Well that's the thing if my partner could take some time off and we all settle in together that would be fine but we hardly see him so I feel like a single parent anyway and now with a dog it's just way too much. His work is too demanding and unpredictable for him to take any time off. I wouldn't be able to get to any dog classes as the nearest one is about an hours walk there and an hour back and I'd have to take my daughter there in the pushchair and it's not very fair on here when she's scared of him anyway, she doesn't even want to sit on the floor with him here because he's straight over scratching at her face and no matter how many times I say no or push him away he comes straight back. He also tried to kill our cat yesterday and we were told he's lived with multiple cats since he was a puppy and they've never bothered him

Dontyouopenthattrapdoor Wed 18-May-16 07:56:53

Ah OP. Like people have said it doesn't sound like it was the right time for you but, if you are willing to persevere here are my thoughts:

1. Is there a room/zone the dog can be confined to when you need to? We use our dining room and also our (very large) cupboard under the stairs with comfy beds in and a stair gate on the front if we need to zone the dogs- they often chose it as their den now.

2. Get a Kong and fill it with treats, it will amuse him for hours getting them out.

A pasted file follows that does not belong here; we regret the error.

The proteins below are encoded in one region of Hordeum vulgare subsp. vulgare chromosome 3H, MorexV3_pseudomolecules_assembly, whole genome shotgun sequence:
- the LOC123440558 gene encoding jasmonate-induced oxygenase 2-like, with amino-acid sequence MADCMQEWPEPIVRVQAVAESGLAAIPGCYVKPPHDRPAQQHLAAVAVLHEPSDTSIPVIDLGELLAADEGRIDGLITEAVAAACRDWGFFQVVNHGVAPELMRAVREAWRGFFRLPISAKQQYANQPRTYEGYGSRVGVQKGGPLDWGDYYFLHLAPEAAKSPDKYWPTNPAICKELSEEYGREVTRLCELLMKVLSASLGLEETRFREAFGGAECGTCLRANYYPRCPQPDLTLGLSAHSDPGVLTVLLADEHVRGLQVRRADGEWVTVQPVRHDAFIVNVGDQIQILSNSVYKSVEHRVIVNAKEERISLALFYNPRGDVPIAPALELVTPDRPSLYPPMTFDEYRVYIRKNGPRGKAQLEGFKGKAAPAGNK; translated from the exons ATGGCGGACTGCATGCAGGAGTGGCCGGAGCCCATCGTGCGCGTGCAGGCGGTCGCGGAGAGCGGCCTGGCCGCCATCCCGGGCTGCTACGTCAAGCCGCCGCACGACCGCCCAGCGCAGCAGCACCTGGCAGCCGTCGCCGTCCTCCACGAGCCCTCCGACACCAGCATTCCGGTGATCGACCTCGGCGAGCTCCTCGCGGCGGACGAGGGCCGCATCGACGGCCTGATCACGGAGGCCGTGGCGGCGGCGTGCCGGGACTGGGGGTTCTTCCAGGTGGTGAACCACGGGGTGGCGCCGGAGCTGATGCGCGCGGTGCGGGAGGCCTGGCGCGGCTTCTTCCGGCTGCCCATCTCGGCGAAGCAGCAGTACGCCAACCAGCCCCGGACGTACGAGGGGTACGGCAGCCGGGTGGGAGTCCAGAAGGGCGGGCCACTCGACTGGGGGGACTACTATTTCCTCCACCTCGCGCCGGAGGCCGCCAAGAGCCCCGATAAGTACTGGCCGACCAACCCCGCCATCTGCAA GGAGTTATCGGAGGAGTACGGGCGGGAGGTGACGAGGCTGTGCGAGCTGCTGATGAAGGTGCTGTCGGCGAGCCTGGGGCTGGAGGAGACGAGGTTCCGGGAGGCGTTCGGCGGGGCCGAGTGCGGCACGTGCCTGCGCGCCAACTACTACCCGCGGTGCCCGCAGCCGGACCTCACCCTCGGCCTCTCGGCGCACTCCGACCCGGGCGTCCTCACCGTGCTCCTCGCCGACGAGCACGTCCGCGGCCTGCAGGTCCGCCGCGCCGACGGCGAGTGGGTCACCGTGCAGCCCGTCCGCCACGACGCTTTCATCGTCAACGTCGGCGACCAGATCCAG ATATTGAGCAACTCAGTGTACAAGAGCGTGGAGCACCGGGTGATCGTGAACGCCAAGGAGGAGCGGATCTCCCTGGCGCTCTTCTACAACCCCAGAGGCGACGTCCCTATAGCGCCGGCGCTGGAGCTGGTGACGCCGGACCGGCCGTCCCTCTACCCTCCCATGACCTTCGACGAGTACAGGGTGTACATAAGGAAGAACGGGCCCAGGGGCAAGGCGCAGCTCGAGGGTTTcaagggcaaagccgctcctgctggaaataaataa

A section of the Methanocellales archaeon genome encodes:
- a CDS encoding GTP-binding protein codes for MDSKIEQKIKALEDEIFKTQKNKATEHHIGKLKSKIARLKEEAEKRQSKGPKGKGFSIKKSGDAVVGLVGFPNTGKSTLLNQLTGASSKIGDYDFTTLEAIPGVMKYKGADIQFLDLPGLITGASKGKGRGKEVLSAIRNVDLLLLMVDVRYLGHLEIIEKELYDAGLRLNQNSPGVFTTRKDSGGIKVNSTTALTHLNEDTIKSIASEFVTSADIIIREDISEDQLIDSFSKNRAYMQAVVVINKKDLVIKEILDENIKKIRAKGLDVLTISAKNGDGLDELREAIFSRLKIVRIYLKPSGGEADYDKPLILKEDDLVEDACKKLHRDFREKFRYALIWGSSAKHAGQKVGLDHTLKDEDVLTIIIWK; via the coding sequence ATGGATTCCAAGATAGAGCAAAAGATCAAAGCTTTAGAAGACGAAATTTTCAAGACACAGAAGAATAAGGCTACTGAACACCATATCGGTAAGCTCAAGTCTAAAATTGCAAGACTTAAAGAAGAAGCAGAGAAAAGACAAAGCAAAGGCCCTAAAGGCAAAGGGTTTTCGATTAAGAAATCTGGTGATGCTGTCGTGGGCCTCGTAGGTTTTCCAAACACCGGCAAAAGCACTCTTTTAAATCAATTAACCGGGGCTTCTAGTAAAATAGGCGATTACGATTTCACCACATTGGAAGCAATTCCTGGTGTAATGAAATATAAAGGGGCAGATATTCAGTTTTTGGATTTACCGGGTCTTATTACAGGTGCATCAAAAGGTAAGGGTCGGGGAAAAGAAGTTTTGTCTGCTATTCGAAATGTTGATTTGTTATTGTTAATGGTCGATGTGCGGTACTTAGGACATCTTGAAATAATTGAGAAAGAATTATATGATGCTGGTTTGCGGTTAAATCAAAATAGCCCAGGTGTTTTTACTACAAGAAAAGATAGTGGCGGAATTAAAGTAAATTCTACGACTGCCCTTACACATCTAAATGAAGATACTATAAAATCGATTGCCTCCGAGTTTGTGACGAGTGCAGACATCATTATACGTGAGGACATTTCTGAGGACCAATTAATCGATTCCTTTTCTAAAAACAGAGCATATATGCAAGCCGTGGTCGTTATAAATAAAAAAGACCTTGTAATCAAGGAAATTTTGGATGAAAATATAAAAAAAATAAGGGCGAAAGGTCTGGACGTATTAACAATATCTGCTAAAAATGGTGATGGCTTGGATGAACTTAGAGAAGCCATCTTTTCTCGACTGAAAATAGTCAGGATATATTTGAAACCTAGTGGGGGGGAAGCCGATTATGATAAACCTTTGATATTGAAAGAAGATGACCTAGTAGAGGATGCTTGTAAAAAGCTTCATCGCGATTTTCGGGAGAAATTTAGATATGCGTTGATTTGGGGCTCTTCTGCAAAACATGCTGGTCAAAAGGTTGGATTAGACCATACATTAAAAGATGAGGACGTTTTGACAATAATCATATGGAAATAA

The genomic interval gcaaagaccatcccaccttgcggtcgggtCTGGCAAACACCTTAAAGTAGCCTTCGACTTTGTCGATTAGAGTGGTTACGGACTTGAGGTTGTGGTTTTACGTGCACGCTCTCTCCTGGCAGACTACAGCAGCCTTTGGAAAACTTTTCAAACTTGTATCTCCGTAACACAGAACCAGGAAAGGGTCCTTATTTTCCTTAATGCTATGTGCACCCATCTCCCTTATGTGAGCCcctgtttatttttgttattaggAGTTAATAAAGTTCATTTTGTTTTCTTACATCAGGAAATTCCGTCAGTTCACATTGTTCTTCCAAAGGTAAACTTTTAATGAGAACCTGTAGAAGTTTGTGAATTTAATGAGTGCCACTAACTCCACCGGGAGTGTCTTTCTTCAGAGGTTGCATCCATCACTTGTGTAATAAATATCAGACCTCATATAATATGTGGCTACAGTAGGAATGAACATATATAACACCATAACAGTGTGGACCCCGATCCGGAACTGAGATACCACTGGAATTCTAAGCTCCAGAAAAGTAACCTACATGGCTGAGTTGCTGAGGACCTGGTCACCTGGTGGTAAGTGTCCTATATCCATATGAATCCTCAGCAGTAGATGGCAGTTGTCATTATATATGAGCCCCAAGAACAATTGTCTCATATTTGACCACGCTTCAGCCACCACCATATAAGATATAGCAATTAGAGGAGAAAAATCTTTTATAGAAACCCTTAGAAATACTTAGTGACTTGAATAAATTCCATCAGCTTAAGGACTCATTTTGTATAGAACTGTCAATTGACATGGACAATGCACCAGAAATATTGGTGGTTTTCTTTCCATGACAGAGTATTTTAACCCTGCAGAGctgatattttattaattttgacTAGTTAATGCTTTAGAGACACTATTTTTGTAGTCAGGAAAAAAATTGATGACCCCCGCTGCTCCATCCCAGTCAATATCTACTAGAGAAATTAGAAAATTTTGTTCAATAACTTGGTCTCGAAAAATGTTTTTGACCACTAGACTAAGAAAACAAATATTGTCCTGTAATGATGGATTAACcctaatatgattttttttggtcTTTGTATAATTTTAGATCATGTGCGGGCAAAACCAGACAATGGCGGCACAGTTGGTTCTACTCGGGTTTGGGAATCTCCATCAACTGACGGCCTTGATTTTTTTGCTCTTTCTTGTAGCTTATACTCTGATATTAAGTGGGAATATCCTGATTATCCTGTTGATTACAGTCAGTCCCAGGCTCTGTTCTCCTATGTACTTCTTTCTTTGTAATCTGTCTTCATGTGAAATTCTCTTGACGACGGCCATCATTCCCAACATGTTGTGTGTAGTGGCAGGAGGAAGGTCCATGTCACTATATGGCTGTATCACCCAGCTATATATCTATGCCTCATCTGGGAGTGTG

When you've time, when your baby sleeps etc, concentrate then on building your relationship with him, ball throwing in the garden, cuddles etc.

Are you managing to walk him? Dogs and buggies are tricky at first if you don't have a car. Keep him on a short lead till you get to the park and just stop for a Sec if you're feeling overwhelmed. But do make sure you get out each day, for his sake and yours.

I hope you can persevere. What sort of dog is he and how old?

Dontyouopenthattrapdoor Wed 18-May-16 07:57:35

He tried to kill your cat?

daisyw302 Wed 18-May-16 07:59:14

He's supposed to be 5 months old but I think he's at least a year, and he's a staff cross

TantrumsAndBalloons Wed 18-May-16 08:00:15

The very first thing I would do is get stair gates and a crate.

I don't know if your dog has been crate trained- probably not to be honest but definitely baby gates.

Seperate baby and dog. So have dog in the kitchen behind a gate whilst baby is on the floor.

Are you able to get out for longer walks with the dog?